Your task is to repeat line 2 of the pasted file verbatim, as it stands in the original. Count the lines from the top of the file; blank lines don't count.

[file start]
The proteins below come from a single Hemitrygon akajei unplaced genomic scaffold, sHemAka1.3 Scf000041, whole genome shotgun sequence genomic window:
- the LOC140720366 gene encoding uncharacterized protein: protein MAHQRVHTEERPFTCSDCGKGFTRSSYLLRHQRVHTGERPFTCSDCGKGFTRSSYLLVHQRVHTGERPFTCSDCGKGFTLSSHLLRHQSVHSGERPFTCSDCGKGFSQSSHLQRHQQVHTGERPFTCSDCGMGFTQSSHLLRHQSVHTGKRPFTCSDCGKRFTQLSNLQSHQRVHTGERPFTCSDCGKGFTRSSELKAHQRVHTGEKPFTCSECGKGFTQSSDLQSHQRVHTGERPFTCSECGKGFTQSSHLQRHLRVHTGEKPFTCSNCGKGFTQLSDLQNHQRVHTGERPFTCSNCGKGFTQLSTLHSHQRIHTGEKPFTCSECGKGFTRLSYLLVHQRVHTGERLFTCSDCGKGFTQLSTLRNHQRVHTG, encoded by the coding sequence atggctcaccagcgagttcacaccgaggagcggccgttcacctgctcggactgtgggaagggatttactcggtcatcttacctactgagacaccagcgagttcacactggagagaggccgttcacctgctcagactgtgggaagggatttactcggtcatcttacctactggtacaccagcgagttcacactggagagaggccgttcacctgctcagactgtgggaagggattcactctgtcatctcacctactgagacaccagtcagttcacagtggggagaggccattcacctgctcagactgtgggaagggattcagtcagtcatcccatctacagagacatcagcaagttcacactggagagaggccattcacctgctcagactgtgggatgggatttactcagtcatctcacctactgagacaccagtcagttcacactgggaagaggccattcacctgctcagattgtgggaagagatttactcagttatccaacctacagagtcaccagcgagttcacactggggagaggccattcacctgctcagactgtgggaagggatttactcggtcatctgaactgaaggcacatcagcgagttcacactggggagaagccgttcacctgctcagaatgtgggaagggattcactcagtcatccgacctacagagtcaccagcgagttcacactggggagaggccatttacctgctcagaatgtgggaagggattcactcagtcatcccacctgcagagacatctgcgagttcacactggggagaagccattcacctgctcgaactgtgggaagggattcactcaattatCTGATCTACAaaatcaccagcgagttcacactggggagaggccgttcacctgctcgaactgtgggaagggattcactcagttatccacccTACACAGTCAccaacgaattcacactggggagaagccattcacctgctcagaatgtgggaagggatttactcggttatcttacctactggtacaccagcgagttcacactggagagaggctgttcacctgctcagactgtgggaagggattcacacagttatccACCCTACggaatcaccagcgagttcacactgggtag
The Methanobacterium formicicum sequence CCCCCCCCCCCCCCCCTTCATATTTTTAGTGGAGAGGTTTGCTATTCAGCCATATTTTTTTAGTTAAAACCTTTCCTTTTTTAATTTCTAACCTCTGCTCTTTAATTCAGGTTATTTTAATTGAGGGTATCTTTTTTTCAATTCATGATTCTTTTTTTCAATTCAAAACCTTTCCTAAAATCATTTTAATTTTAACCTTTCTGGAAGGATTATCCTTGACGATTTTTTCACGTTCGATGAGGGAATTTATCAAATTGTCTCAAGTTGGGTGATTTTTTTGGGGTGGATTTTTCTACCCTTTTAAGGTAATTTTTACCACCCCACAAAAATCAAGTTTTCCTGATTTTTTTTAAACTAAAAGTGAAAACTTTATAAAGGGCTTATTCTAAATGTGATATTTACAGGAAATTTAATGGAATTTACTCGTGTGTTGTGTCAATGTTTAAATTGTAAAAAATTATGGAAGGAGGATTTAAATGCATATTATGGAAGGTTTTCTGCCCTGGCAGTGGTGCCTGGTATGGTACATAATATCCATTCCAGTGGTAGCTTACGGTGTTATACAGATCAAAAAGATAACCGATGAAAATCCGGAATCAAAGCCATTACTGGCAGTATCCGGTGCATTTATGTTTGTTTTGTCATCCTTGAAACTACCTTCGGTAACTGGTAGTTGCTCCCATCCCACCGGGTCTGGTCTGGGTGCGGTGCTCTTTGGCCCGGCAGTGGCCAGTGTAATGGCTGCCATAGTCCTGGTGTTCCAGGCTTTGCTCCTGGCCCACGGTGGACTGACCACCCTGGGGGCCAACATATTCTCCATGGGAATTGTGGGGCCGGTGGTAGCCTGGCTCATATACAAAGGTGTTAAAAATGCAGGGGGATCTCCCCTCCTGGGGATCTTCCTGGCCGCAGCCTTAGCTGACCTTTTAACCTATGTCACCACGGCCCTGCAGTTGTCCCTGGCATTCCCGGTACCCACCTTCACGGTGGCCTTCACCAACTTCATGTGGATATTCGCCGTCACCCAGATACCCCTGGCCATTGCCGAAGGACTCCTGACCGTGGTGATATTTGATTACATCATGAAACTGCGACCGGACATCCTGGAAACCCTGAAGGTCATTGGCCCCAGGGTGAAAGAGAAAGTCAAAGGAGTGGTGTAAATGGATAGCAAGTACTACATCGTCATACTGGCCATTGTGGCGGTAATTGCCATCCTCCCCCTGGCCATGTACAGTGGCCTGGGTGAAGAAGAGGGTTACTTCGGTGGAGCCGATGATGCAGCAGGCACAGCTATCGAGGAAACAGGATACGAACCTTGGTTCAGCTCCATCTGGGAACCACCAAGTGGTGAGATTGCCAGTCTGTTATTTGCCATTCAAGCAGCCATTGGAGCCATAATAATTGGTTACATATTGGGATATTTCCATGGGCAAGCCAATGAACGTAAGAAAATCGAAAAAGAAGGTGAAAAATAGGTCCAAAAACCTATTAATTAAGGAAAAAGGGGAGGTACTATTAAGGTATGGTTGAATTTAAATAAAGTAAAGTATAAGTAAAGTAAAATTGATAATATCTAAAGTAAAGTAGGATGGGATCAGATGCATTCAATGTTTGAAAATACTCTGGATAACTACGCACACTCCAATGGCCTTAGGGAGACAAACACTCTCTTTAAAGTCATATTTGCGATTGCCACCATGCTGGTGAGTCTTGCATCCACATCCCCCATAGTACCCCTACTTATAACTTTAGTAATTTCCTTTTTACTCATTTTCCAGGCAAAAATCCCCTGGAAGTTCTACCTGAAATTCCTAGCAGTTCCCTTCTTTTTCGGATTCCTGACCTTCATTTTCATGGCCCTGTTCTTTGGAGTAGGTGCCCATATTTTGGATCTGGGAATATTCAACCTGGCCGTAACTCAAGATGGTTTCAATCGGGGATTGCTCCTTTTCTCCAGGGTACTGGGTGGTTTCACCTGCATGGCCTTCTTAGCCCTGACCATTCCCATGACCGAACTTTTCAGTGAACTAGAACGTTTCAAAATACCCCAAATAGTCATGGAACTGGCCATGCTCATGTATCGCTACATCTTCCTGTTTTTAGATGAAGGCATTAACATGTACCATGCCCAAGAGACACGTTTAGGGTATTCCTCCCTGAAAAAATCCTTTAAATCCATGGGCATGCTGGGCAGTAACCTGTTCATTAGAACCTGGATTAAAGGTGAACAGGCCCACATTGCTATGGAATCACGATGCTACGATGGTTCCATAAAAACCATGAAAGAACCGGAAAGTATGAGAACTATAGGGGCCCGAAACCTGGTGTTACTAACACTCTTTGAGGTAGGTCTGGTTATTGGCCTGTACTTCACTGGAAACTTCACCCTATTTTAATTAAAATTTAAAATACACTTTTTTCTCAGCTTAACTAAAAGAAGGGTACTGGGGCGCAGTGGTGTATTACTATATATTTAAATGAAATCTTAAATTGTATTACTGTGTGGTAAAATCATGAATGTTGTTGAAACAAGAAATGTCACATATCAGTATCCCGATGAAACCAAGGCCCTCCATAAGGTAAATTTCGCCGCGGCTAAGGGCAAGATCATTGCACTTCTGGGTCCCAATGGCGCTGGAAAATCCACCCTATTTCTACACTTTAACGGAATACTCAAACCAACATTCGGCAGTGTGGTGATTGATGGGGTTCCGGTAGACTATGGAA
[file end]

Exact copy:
- the LOC140720366 gene encoding uncharacterized protein: protein MAHQRVHTEERPFTCSDCGKGFTRSSYLLRHQRVHTGERPFTCSDCGKGFTRSSYLLVHQRVHTGERPFTCSDCGKGFTLSSHLLRHQSVHSGERPFTCSDCGKGFSQSSHLQRHQQVHTGERPFTCSDCGMGFTQSSHLLRHQSVHTGKRPFTCSDCGKRFTQLSNLQSHQRVHTGERPFTCSDCGKGFTRSSELKAHQRVHTGEKPFTCSECGKGFTQSSDLQSHQRVHTGERPFTCSECGKGFTQSSHLQRHLRVHTGEKPFTCSNCGKGFTQLSDLQNHQRVHTGERPFTCSNCGKGFTQLSTLHSHQRIHTGEKPFTCSECGKGFTRLSYLLVHQRVHTGERLFTCSDCGKGFTQLSTLRNHQRVHTG, encoded by the coding sequence atggctcaccagcgagttcacaccgaggagcggccgttcacctgctcggactgtgggaagggatttactcggtcatcttacctactgagacaccagcgagttcacactggagagaggccgttcacctgctcagactgtgggaagggatttactcggtcatcttacctactggtacaccagcgagttcacactggagagaggccgttcacctgctcagactgtgggaagggattcactctgtcatctcacctactgagacaccagtcagttcacagtggggagaggccattcacctgctcagactgtgggaagggattcagtcagtcatcccatctacagagacatcagcaagttcacactggagagaggccattcacctgctcagactgtgggatgggatttactcagtcatctcacctactgagacaccagtcagttcacactgggaagaggccattcacctgctcagattgtgggaagagatttactcagttatccaacctacagagtcaccagcgagttcacactggggagaggccattcacctgctcagactgtgggaagggatttactcggtcatctgaactgaaggcacatcagcgagttcacactggggagaagccgttcacctgctcagaatgtgggaagggattcactcagtcatccgacctacagagtcaccagcgagttcacactggggagaggccatttacctgctcagaatgtgggaagggattcactcagtcatcccacctgcagagacatctgcgagttcacactggggagaagccattcacctgctcgaactgtgggaagggattcactcaattatCTGATCTACAaaatcaccagcgagttcacactggggagaggccgttcacctgctcgaactgtgggaagggattcactcagttatccacccTACACAGTCAccaacgaattcacactggggagaagccattcacctgctcagaatgtgggaagggatttactcggttatcttacctactggtacaccagcgagttcacactggagagaggctgttcacctgctcagactgtgggaagggattcacacagttatccACCCTACggaatcaccagcgagttcacactgggtag